Make Par in Pueblo

Desert Hawk at Pueblo West
Desert Hawk at Pueblo West

The balmier climes of the Steel City invite great early-season golf.

By Danny Summers

SPRING IN COLORADO can bring sun, snow, rain and frost—occasionally within the same hour—turning the quest for a playable course into a fool’s errand.

If you’re craving to play 18 on real grass, Pueblo is one of the first places to green up in the spring.

“Our courses are usually in much better shape in the spring, winter and fall than most of the rest of the state,” says Mike Zaremba, the head PGA professional at Desert Hawk at Pueblo West.

Zaremba has spent the majority of his 64 years playing golf and working at Pueblo courses, including nearby Hollydot in Colorado City, and is one of only two people to win both the Colorado Open and Colorado Senior Open. “It’s 7-to-10 degrees warmer here than Colorado Springs. We don’t have to shut down much.”

Pueblo’s elevation is 1,343 feet below that of Colorado Springs, and 1,532 below Castle Rock’s. These numbers carry personal significance for Buck Streich, the general manager at Pueblo Country Club, who passes through the Springs on his commute to and from his home in Castle Rock. He appreciates the challenges—snow, frozen teeing areas, dormant grass, muddy bunkers, furry, rock-hard greens—that send golfers south on I-25.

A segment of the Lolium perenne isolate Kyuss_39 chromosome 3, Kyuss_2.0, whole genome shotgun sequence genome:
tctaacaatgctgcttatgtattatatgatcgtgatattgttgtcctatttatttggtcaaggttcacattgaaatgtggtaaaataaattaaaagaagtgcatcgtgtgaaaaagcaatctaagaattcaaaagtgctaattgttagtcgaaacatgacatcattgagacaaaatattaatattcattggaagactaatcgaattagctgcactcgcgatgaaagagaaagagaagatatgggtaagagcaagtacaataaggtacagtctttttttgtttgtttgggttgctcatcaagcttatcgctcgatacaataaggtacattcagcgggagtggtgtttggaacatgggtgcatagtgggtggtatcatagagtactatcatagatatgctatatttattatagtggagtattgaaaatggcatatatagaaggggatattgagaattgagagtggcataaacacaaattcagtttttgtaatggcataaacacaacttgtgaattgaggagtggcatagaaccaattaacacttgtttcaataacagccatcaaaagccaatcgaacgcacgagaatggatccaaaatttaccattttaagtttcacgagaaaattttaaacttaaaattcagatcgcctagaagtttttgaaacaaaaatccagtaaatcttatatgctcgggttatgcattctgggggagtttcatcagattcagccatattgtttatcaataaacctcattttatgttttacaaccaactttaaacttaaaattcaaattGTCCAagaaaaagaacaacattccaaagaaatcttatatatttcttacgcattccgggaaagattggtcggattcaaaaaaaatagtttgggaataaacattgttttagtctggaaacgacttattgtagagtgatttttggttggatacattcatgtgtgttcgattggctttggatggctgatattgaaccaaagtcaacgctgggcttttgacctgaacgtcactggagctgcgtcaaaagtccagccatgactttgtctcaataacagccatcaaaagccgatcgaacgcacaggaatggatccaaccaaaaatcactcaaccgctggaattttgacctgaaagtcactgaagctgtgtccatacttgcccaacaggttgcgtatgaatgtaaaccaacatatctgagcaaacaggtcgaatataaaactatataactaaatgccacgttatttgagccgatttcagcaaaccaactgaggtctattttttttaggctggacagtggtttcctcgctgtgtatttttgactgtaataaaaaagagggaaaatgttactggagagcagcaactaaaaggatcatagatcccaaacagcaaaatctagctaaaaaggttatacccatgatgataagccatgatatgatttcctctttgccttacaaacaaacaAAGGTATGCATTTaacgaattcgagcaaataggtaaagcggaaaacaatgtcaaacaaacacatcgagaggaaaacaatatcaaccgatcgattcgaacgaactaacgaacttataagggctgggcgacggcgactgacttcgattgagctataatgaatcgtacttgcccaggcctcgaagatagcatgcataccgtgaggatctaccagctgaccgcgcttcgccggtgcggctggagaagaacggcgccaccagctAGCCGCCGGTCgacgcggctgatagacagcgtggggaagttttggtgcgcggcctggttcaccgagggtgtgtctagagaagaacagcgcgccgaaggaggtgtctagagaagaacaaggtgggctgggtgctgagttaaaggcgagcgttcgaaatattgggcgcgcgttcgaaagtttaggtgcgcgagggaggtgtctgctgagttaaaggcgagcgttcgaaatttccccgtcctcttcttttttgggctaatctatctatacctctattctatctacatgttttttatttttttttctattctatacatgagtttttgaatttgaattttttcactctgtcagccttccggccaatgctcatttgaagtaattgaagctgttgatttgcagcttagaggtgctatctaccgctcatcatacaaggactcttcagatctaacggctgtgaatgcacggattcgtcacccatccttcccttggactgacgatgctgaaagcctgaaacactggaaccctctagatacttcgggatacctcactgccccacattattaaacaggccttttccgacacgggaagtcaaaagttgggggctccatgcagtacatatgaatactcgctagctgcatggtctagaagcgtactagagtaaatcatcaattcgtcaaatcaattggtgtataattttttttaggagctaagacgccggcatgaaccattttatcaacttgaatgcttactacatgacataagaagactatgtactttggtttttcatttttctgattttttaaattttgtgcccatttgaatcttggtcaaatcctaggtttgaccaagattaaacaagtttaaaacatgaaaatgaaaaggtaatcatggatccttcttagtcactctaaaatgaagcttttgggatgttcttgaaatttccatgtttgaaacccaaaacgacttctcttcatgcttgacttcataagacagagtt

“In the last few weeks we’ve gotten players from Castle Pines and Colorado Springs Country Club and they just love it down here,” he reported in February. When they finished playing, Streich sent his visitors to one of the restaurants on the Historic Arkansas Riverwalk of Pueblo (HARP), the 32-acre area that has revitalized the Steel City’s downtown area. “We try to make it a whole-day experience,” he said.

No more than 20 minutes in the car separates the bustling Riverwalk from the five courses that comprise the Pueblo area’s exciting and affordable golf scene.


Walking Stick Golf Course - Pueblo, Colorado
Walking Stick Golf Course

The best-known of Pueblo’s courses, this municipally owned 1991 Keith Foster design has hosted the 2006 U.S. Women’s Amateur Public Links (won by Tiffany Joh, her first of two victories in the event), 2005 Colorado Senior PGA Championship (won by Zaremba), 1996 Colorado Amateur (won by Jason Allen) and numerous U.S. Open Local Qualifiers.

Walking Stick plays between 5,181 and 7,147 yards, depending on tee location. Tiers and swales make the greens a challenge, and risk-reward opportunities present themselves on almost every hole. Green fees run $47.50 on weekdays, $49.50 on weekends. AJ’s dishes up great Italian fare.


Designed in 1972 by former PGA TOUR pro Johnny Bulla, Desert Hawk at Pueblo West opened in 1972 and measures from 5,588 to 7,331 yards with four sets of tees. You can walk for $32 on weekends; riding costs $13 per person. Either way, you get views of the Sangre de Cristos and Spanish Peaks to the south and Pikes Peak to the north.

The course opens with a pair of gettable par 4s and builds to the turn, where Holes 9 and 10 present the longest and toughest two-shotters on the course. After the round, treat yourself to some of Desert Hawk’s famous Pueblo green chili.


Elmwood Golf Course - Pueblo, Colorado